Check chimneys, vent pipes and gas boilers every year.
Contact with building materials, products used in repairs, and textiles can cause health problems. For example, particle boards, insulation, carpet adhesives and other household products can emit formaldehyde, which can cause nausea, respiratory problems, dryness, skin inflammation and eye irritation. The acutest problem is new homes and mobile homes. The use of safe products that contain little or no volatile organic compounds can reduce the chemical load on your body.
“Syndrome of a sick home” and asthma associated with environmental conditions inside the building
Specialists use the term “sick home syndrome” to describe symptoms that occur in a certain room and are not caused by any disease or cause. These symptoms include headache, dry cough, dry skin and itching, drowsiness, impaired concentration, fatigue, sensitivity to odors, irritation of the eyes, nose, or throat. As a rule, these symptoms pass as soon as you leave the room.
The cause of this syndrome may be poor ventilation. Carpet, adhesives, sheathing, industrial wood, copiers, pesticides and detergents can release volatile organic compounds (VOCs), among them formaldehyde. High concentrations of VOCs can cause cancer. Unvented gas and kerosene heaters, wood stoves, fireplaces and gas stoves can emit carbon monoxide and nitrogen dioxide.
External sources of chemicals can also cause “sick home syndrome”. Exhaust gases, pairs of water systems and exhausts of construction equipment can enter the building through the ventilation system.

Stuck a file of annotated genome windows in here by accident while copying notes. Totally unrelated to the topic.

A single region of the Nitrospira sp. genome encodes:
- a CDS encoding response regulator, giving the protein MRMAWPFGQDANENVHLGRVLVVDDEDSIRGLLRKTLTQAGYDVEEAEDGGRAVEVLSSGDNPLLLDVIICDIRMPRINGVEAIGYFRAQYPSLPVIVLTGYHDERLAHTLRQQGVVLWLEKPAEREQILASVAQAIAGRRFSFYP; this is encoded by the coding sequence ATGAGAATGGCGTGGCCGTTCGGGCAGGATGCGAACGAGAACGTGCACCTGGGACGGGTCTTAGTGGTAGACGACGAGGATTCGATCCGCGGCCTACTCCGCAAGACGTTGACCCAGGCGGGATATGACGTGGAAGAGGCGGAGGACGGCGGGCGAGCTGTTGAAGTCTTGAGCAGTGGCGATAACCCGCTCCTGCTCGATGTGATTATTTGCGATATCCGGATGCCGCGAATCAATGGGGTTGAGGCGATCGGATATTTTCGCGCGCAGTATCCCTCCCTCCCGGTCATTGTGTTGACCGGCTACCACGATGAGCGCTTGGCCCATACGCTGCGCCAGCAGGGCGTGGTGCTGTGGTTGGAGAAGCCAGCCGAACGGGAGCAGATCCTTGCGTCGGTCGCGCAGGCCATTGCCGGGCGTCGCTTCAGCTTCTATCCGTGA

In turn, asthma associated with indoor environmental conditions is a term that is used if the symptoms of the disease are associated with harmful particles that are carried through the air inside the building. These symptoms include coughing, chest tightness and wheezing and do not go away if you leave the room.
Bacteria, mold, viruses and other biological particles
Bacteria, mold and viruses accumulate in stagnant water, which collects in humidifiers, drainage pans, pipes, carpet, ceramic ceiling and insulation. Fever is a disease that causes toxins of microorganisms that multiply in large heating and ventilation systems of buildings, but they can also be in systems of private houses and humidifiers. Legionella pneumophila is a bacterium that causes Legionnaires’ disease.
Animal wool, pollen, household mites, mold, urine of rats and mice are allergens that cause asthma, allergic rhinitis and other lung diseases. Symptoms of the disease that are caused by biological irritants include sneezing, eye irritation, difficulty breathing, lethargy, drowsiness, indigestion.